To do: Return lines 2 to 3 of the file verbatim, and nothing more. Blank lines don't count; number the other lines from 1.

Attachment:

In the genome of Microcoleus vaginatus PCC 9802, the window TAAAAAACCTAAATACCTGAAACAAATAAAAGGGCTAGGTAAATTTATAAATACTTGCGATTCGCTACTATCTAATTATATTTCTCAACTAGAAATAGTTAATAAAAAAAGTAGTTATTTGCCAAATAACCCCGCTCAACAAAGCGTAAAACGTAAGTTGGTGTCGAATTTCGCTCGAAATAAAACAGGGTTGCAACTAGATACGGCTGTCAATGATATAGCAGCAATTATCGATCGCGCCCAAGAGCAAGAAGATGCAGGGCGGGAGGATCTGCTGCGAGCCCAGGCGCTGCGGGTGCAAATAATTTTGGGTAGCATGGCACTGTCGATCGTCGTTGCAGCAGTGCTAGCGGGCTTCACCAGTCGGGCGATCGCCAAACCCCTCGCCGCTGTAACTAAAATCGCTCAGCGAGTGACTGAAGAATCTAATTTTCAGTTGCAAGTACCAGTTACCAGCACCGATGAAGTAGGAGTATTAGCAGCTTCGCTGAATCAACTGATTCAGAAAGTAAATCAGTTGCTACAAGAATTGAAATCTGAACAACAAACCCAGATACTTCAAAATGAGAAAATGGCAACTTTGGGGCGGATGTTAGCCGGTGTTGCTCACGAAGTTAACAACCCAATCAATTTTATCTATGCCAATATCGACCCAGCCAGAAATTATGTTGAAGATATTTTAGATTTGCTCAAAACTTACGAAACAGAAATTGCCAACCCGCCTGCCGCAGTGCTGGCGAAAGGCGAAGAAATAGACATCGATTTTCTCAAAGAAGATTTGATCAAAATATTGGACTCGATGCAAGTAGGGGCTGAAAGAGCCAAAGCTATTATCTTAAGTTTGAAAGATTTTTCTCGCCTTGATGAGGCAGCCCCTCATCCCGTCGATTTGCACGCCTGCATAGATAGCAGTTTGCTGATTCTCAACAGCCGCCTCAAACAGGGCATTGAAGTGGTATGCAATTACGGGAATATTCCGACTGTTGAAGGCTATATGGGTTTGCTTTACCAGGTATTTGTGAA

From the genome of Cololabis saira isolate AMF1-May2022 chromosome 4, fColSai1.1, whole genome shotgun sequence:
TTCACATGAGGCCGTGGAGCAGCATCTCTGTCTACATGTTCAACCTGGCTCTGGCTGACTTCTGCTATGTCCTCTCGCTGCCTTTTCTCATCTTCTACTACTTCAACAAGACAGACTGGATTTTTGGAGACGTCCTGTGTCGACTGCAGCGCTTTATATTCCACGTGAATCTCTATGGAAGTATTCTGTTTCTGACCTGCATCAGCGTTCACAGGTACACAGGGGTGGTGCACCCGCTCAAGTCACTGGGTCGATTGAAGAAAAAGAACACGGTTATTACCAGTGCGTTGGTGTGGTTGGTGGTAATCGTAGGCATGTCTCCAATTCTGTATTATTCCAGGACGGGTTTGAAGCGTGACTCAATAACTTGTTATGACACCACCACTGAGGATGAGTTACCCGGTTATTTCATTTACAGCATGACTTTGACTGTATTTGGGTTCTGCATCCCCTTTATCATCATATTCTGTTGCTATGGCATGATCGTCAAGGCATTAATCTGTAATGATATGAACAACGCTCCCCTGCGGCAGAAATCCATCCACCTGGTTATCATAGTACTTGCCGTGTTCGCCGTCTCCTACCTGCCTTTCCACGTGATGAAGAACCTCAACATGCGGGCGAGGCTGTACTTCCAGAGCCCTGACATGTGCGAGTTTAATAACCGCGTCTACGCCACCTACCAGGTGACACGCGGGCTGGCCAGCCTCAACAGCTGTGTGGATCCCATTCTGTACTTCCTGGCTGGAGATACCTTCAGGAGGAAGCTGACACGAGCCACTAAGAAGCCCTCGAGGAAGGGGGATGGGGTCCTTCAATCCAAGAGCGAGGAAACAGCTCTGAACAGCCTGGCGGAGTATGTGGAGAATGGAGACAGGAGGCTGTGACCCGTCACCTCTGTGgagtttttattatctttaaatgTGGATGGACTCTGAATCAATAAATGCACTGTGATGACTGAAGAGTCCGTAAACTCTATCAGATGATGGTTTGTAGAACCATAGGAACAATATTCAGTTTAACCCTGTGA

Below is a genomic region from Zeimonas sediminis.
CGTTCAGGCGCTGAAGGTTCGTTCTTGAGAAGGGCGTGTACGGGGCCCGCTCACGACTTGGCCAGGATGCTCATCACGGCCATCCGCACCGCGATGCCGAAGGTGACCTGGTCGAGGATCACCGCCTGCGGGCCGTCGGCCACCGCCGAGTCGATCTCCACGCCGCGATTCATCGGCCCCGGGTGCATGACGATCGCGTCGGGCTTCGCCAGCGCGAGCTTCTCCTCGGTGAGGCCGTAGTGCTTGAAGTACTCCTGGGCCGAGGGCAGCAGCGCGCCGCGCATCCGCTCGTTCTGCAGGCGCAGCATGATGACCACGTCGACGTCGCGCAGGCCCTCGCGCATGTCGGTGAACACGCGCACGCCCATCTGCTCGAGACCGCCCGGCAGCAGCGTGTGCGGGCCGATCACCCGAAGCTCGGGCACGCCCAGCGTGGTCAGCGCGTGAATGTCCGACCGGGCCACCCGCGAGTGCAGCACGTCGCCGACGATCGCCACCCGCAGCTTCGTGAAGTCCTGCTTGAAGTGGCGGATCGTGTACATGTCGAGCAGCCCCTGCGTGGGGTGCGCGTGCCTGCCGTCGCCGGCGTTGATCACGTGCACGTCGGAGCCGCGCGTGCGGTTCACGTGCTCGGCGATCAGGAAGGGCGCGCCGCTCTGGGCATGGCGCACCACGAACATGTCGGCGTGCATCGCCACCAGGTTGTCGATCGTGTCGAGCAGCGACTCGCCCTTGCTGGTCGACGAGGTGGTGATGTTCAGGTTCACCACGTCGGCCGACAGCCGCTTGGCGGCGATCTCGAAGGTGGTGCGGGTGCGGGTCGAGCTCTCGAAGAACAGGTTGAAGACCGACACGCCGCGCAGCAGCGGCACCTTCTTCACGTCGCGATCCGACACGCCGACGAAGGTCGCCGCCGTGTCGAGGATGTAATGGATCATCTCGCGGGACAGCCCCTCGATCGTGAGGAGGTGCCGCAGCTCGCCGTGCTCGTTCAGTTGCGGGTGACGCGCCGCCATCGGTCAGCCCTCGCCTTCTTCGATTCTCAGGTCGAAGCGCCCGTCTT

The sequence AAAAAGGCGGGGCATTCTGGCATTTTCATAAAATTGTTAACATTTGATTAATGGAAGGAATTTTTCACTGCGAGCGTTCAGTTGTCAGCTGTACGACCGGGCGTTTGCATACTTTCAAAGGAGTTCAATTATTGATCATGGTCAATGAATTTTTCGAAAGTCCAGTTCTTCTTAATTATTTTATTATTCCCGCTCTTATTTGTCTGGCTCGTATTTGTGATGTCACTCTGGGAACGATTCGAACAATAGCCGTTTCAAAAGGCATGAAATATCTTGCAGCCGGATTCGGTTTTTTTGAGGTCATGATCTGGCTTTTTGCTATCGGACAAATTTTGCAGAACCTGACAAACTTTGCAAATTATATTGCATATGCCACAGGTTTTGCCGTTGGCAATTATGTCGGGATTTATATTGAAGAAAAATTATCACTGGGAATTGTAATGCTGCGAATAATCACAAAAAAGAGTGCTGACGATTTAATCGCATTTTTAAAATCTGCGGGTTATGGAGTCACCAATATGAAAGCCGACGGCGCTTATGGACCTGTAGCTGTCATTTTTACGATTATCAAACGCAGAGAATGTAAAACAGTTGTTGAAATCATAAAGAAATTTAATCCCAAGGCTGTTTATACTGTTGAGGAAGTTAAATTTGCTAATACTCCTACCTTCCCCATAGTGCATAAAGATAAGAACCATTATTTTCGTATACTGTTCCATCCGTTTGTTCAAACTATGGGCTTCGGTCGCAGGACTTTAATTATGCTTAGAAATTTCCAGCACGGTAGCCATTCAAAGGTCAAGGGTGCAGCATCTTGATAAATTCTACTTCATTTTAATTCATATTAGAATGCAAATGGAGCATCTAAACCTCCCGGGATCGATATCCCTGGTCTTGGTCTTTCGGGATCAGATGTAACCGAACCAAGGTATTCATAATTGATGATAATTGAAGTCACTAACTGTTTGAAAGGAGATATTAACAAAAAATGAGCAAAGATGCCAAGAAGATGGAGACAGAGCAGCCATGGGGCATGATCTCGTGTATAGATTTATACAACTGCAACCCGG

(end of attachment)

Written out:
From the genome of Cololabis saira isolate AMF1-May2022 chromosome 4, fColSai1.1, whole genome shotgun sequence:
TTCACATGAGGCCGTGGAGCAGCATCTCTGTCTACATGTTCAACCTGGCTCTGGCTGACTTCTGCTATGTCCTCTCGCTGCCTTTTCTCATCTTCTACTACTTCAACAAGACAGACTGGATTTTTGGAGACGTCCTGTGTCGACTGCAGCGCTTTATATTCCACGTGAATCTCTATGGAAGTATTCTGTTTCTGACCTGCATCAGCGTTCACAGGTACACAGGGGTGGTGCACCCGCTCAAGTCACTGGGTCGATTGAAGAAAAAGAACACGGTTATTACCAGTGCGTTGGTGTGGTTGGTGGTAATCGTAGGCATGTCTCCAATTCTGTATTATTCCAGGACGGGTTTGAAGCGTGACTCAATAACTTGTTATGACACCACCACTGAGGATGAGTTACCCGGTTATTTCATTTACAGCATGACTTTGACTGTATTTGGGTTCTGCATCCCCTTTATCATCATATTCTGTTGCTATGGCATGATCGTCAAGGCATTAATCTGTAATGATATGAACAACGCTCCCCTGCGGCAGAAATCCATCCACCTGGTTATCATAGTACTTGCCGTGTTCGCCGTCTCCTACCTGCCTTTCCACGTGATGAAGAACCTCAACATGCGGGCGAGGCTGTACTTCCAGAGCCCTGACATGTGCGAGTTTAATAACCGCGTCTACGCCACCTACCAGGTGACACGCGGGCTGGCCAGCCTCAACAGCTGTGTGGATCCCATTCTGTACTTCCTGGCTGGAGATACCTTCAGGAGGAAGCTGACACGAGCCACTAAGAAGCCCTCGAGGAAGGGGGATGGGGTCCTTCAATCCAAGAGCGAGGAAACAGCTCTGAACAGCCTGGCGGAGTATGTGGAGAATGGAGACAGGAGGCTGTGACCCGTCACCTCTGTGgagtttttattatctttaaatgTGGATGGACTCTGAATCAATAAATGCACTGTGATGACTGAAGAGTCCGTAAACTCTATCAGATGATGGTTTGTAGAACCATAGGAACAATATTCAGTTTAACCCTGTGA